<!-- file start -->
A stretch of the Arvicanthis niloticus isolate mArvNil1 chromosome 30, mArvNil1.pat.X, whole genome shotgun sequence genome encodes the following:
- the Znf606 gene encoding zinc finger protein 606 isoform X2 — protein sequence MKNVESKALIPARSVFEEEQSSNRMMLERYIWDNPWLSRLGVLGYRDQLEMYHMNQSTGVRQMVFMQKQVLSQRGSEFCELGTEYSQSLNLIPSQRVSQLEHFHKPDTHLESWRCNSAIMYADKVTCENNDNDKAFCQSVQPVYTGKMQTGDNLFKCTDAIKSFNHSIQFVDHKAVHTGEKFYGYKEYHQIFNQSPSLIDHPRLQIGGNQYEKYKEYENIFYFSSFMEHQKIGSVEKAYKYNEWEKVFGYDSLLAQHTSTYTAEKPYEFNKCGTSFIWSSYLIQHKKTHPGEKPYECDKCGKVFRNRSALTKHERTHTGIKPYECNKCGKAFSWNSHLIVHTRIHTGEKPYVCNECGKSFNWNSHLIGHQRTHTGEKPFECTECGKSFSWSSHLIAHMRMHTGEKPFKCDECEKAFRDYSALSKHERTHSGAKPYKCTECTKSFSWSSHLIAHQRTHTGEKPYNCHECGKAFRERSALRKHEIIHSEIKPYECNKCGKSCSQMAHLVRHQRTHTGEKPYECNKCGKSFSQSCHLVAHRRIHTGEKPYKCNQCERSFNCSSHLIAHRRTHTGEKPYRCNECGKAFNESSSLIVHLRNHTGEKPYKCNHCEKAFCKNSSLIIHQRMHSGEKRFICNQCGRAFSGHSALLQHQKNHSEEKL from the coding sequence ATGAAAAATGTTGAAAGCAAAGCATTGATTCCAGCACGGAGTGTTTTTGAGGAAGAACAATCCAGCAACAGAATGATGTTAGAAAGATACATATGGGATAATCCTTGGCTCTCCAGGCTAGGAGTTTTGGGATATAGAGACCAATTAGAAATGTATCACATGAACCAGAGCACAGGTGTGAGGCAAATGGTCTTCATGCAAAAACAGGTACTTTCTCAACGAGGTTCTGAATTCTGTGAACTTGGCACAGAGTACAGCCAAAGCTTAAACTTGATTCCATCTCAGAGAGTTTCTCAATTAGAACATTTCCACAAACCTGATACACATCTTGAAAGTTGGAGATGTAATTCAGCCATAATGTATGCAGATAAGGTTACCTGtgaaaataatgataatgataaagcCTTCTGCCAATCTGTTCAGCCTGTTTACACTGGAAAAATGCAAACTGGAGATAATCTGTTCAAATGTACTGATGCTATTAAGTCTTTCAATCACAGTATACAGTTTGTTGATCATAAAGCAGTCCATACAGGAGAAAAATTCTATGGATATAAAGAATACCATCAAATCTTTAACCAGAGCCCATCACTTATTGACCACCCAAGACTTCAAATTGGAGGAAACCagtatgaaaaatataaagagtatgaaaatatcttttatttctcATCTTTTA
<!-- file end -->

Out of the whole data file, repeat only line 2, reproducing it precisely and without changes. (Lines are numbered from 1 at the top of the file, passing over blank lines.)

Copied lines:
- the Znf606 gene encoding zinc finger protein 606 isoform X2 — protein sequence MKNVESKALIPARSVFEEEQSSNRMMLERYIWDNPWLSRLGVLGYRDQLEMYHMNQSTGVRQMVFMQKQVLSQRGSEFCELGTEYSQSLNLIPSQRVSQLEHFHKPDTHLESWRCNSAIMYADKVTCENNDNDKAFCQSVQPVYTGKMQTGDNLFKCTDAIKSFNHSIQFVDHKAVHTGEKFYGYKEYHQIFNQSPSLIDHPRLQIGGNQYEKYKEYENIFYFSSFMEHQKIGSVEKAYKYNEWEKVFGYDSLLAQHTSTYTAEKPYEFNKCGTSFIWSSYLIQHKKTHPGEKPYECDKCGKVFRNRSALTKHERTHTGIKPYECNKCGKAFSWNSHLIVHTRIHTGEKPYVCNECGKSFNWNSHLIGHQRTHTGEKPFECTECGKSFSWSSHLIAHMRMHTGEKPFKCDECEKAFRDYSALSKHERTHSGAKPYKCTECTKSFSWSSHLIAHQRTHTGEKPYNCHECGKAFRERSALRKHEIIHSEIKPYECNKCGKSCSQMAHLVRHQRTHTGEKPYECNKCGKSFSQSCHLVAHRRIHTGEKPYKCNQCERSFNCSSHLIAHRRTHTGEKPYRCNECGKAFNESSSLIVHLRNHTGEKPYKCNHCEKAFCKNSSLIIHQRMHSGEKRFICNQCGRAFSGHSALLQHQKNHSEEKL from the coding sequence ATGAAAAATGTTGAAAGCAAAGCATTGATTCCAGCACGGAGTGTTTTTGAGGAAGAACAATCCAGCAACAGAATGATGTTAGAAAGATACATATGGGATAATCCTTGGCTCTCCAGGCTAGGAGTTTTGGGATATAGAGACCAATTAGAAATGTATCACATGAACCAGAGCACAGGTGTGAGGCAAATGGTCTTCATGCAAAAACAGGTACTTTCTCAACGAGGTTCTGAATTCTGTGAACTTGGCACAGAGTACAGCCAAAGCTTAAACTTGATTCCATCTCAGAGAGTTTCTCAATTAGAACATTTCCACAAACCTGATACACATCTTGAAAGTTGGAGATGTAATTCAGCCATAATGTATGCAGATAAGGTTACCTGtgaaaataatgataatgataaagcCTTCTGCCAATCTGTTCAGCCTGTTTACACTGGAAAAATGCAAACTGGAGATAATCTGTTCAAATGTACTGATGCTATTAAGTCTTTCAATCACAGTATACAGTTTGTTGATCATAAAGCAGTCCATACAGGAGAAAAATTCTATGGATATAAAGAATACCATCAAATCTTTAACCAGAGCCCATCACTTATTGACCACCCAAGACTTCAAATTGGAGGAAACCagtatgaaaaatataaagagtatgaaaatatcttttatttctcATCTTTTA